What’s his beat?
Matthew Kaminski is Editor in Chief of Politico and the Founding Editor of Politico Europe, which launched on April 21, 2015. His previous work includes foreign correspondent, opinion writer and editor at the Wall Street Journal.
During the mid-90s, Kaminski worked in Kiev reporting on the Soviet Union for the Financial Times and The Economist. Having held different positions all over the world, Kaminski joined Politico in 2014.
In April 2015, Politico Europe launched and Kaminski was one of the Founding Editors of the title. The European branch of the organisation has experienced a lot of success in its short five years of circulation. Politico Europe has ranked above more established titles such as the BBC, Financial Times, The Economist and Kaminski’s previous workplace the Wall Street Journal, as well as social media giants like Twitter and Facebook.
Describe him in a sentence
An Editor-in-Chief (could change to team leader) keen to overcome current industry challenges to excel in the future
Pitch or avoid?
You can absolutely pitch to Matthew. All of Matthew’s contact details (along with 60,000 other journalists) are on his full profile with MediaHQ. If you’d like to get a demo just give us your details here, or email Gaye Gleeson on [email protected].
Why do I need to know him?
Given the current unprecedented and turbulent times and the effect that it has on the global media landscape, it is important to keep an eye on major titles to see how they’re handling the Coronavirus crisis.
While a lot of places are shutting down or at least cutting back, Politico are planning on expanding under Kaminski’s leadership. In an interview with Press Gazette, the Editor-in-Chief said: “We haven’t made any cuts so far. We are cautiously optimistic for Politico. And we reserve judgement on what, longer term, is going to happen to the economy – to the global economy, to the American economy. More than half our business is long-term, premium subscription contracts. That gives you a lot of stability. The second thing that makes us cautiously optimistic is that our advertising business is not directly exposed to the hardest-hit sectors. We don’t have a lot of retail advertising. We don’t really have general interest consumer kinds of advertising.”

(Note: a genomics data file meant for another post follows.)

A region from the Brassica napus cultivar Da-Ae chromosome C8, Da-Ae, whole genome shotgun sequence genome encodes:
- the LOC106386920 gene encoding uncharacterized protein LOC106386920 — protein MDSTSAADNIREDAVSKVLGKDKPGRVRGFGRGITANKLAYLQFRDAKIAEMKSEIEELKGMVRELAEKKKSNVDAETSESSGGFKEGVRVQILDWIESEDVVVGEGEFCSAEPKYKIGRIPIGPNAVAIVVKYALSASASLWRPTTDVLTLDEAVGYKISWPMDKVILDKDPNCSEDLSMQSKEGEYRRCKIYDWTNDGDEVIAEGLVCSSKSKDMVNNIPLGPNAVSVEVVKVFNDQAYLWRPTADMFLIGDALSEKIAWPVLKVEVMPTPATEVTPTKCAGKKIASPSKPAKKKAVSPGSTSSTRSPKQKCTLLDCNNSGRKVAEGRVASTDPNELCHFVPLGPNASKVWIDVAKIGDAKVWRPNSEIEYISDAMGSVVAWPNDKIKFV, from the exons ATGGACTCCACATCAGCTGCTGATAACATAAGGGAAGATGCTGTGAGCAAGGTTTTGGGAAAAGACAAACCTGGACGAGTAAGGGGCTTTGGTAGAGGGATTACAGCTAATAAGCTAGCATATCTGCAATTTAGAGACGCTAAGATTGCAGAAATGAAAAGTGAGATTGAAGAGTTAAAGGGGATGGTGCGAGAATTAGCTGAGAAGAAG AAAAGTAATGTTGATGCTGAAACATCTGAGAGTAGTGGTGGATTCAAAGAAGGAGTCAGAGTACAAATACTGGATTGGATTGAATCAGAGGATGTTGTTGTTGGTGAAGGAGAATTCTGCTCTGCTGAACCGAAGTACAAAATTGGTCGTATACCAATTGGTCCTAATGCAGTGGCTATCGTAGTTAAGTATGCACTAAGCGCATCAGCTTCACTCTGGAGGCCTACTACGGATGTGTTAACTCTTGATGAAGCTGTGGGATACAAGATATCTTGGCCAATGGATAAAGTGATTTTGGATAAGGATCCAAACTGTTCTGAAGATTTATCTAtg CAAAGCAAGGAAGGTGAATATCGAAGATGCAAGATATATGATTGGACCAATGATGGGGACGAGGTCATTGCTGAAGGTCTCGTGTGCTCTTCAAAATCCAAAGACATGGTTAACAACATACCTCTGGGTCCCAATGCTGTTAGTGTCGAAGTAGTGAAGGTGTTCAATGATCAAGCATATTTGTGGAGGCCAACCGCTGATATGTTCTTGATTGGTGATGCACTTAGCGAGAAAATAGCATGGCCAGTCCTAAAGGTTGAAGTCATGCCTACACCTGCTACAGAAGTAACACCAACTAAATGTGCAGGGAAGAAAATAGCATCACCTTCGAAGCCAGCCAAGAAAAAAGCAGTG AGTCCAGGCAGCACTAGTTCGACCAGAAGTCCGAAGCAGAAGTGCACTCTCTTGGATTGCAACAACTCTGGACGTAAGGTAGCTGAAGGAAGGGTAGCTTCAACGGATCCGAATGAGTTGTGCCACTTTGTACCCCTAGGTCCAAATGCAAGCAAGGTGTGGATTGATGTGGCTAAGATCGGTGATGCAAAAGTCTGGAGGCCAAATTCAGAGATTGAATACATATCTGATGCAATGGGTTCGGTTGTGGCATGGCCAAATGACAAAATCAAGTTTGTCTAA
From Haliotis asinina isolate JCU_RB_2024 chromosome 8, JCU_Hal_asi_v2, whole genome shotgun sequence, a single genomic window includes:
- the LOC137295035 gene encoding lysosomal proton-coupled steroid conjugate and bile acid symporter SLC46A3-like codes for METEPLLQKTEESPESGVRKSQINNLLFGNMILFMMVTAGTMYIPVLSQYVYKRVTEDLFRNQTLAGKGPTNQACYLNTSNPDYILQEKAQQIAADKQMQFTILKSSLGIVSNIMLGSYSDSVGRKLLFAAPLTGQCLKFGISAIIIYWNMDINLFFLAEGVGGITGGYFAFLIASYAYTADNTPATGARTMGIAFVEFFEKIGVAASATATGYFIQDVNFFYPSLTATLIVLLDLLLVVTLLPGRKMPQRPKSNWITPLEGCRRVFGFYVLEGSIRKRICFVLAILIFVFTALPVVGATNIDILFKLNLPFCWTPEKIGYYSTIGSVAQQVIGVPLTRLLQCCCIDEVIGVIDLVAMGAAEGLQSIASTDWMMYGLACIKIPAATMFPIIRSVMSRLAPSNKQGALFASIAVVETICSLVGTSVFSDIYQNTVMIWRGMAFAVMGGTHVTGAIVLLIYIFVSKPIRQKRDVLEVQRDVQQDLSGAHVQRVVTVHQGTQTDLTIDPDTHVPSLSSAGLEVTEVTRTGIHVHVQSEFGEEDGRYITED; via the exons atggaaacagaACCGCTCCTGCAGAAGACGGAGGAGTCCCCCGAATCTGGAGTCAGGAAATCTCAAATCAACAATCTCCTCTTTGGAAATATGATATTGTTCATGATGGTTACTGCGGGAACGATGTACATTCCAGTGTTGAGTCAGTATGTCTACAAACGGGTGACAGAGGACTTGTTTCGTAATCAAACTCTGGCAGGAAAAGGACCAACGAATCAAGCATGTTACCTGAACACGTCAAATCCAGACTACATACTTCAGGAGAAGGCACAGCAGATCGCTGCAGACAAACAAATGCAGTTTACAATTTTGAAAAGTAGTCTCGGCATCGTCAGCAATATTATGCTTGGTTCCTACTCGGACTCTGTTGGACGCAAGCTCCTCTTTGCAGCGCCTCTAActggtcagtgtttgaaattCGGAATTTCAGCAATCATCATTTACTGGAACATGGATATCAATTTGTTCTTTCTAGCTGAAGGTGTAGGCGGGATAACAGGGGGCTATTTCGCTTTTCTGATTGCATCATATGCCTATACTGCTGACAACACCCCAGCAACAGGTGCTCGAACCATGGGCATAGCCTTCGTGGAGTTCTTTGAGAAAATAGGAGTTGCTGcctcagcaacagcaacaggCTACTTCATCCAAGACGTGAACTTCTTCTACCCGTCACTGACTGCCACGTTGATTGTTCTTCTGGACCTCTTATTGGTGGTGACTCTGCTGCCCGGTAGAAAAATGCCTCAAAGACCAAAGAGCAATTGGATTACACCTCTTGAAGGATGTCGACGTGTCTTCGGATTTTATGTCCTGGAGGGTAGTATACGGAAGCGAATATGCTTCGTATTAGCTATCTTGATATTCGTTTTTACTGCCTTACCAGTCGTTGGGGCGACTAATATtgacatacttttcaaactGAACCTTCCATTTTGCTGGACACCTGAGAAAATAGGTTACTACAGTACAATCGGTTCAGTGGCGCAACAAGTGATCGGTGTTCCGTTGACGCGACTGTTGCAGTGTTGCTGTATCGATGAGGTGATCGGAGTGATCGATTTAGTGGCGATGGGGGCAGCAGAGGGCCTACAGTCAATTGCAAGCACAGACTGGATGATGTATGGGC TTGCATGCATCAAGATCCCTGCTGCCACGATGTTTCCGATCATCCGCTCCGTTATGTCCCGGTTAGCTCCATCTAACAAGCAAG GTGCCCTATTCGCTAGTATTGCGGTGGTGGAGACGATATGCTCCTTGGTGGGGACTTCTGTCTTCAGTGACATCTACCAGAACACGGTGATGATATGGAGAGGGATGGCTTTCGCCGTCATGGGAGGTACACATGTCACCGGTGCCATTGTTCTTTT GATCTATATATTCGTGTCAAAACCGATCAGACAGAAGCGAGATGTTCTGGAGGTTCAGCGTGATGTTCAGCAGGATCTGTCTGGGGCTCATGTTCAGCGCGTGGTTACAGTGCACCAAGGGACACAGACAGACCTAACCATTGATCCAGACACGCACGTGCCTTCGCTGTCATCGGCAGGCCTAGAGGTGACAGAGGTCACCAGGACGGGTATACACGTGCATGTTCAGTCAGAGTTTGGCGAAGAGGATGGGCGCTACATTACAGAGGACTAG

His hopeful and “cautiously optimistic” outlook proves that while print journalism, local newspapers and organisations will be majorly set back, big titles will be stronger because people need to consume information now more than ever.
“I think niche players like us – where we have a very clear editorial mission, and we have a very clear focus on who we need to bring in as readers, and then a business model that is tied very clearly to that editorial mission – I think we should thrive.”
What’s his back story?
Born in Warsaw, Poland in 1971, he and his family emigrated to America in 1980. He attended Georgetown Day School, Yale University and Université de Paris before moving to Kiev.
In 2004, Matt was awarded the Peter Weitz Prize by the German Marshall Fund for a series of stories on the European Union. His coverage of the Ukrainian crisis won an Overseas Press Club prize in 2015. He was also a finalist for the Pulitzer Prize in commentary that year.
Let’s see him in action
Covering the spread
Politico editor-in-chief interview: Coronavirus cuts? No, we’re still thinking about expansion
Ukraine’s Post-Election Landscape
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